Along Knapp Lane, 2 miles northeast of Stroud; GL6 7LA
Swift's Hill is one of four closely-spaced nature reserves along the western edge of the Cotswold Hills northeast of Stroud, all arranged along the valley of Slad Brook, a short tributary of the River Frome. The hill is a relatively small feature; a grassy limestone ridge between two areas of woodland, quite flat on the north side where the meadows merge with old quarry workings, but steeper to the south, the land sloping down to a tree-lined combe.
Attractions are the good views, especially southwest, towards Stroud and the Severn Vale, and the profusion of spring/summer wildflowers, in particular orchids, with 15 species recorded. A 0.7 mile path loops around the edges of the reserve, linking with other tracks into the nearby woods, which also contain many flower species. The floral variety, and accompanying wildlife, principally butterflies (22 species recorded), are the main reasons for designation of the hill as a Site of Special Scientific Interest. The place is also known as Elliot Nature Reserve, in recognition of landowner F. Elliott, who sold the land in 1967. The other three nearby reserves (Laurie Lee Wood, Snows Farm and Frith Wood) can be seen along the circular, 4 mile Slad Valley Wildlife Way, which partly follows roads but is mostly along footpaths.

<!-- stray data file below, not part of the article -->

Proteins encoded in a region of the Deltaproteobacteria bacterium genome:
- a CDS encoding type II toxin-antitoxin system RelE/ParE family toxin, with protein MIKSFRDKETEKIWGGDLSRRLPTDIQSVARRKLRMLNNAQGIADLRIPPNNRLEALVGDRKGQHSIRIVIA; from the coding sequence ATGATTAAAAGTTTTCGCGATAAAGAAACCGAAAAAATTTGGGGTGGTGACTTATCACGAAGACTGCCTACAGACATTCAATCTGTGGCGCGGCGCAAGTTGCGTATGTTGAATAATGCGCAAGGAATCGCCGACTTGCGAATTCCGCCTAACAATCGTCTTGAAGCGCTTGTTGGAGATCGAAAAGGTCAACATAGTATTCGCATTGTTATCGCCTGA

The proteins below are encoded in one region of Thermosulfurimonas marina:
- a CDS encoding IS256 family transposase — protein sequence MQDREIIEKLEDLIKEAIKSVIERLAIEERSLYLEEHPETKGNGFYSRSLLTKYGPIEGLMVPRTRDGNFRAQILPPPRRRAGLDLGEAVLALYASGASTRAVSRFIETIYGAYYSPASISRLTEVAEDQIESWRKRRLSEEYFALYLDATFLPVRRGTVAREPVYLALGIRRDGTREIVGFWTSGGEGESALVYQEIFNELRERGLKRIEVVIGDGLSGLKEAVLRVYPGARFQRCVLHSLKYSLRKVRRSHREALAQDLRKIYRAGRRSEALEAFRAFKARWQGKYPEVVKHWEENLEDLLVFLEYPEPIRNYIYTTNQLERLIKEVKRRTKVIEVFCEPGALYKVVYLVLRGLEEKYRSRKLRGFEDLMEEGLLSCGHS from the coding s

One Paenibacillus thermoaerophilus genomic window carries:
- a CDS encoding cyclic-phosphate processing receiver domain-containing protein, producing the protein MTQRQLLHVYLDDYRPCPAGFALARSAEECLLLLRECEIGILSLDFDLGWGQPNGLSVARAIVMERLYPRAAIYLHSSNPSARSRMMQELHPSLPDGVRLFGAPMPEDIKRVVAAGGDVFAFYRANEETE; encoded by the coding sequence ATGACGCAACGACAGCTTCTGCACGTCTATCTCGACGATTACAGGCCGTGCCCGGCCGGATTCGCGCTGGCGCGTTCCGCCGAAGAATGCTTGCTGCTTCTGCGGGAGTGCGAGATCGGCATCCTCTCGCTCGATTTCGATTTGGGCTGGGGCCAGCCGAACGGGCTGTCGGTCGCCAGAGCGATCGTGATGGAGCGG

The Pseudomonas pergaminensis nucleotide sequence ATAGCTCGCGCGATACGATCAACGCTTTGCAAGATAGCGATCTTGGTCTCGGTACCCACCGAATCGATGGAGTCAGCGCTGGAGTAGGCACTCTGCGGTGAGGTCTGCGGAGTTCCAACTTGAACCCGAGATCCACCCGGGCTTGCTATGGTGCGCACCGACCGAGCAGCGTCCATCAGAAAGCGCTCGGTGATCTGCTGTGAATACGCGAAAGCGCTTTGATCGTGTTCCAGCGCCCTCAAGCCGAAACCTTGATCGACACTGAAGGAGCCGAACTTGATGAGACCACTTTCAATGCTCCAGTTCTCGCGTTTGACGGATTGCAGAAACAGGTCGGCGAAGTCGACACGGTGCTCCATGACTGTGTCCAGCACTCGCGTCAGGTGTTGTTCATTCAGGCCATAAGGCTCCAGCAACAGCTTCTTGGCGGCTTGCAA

Swift's Hill lies along Knapp Lane, a narrow route off the B4070 (Slad Road); a layby has parking space for about four vehicles, on the west side. Paths start opposite, one heading south and east across the lower slopes of the hill, another climbing slightly to the rounded summit, and a third leading northeastwards towards the quarry, all three meeting again at the far corner where another route continues into adjacent Abbey Wood. Most of the hillside faces south and west so receives plenty of sunshine; the first wildflowers appear in March, notably cowslip and early purple orchid, while the peak season is during June and July. Other species include the bee orchid, frog orchid, pyramidal orchid, sanicle and vipers bugloss, and in total over 130 plant species have been identified here. The long-disused quarry along the north edge is quite overgrown but retains some limestone exposures, from the Inferior Oolite group of the middle Jurassic period. Fossil ammonites have been recovered from one particular stratum.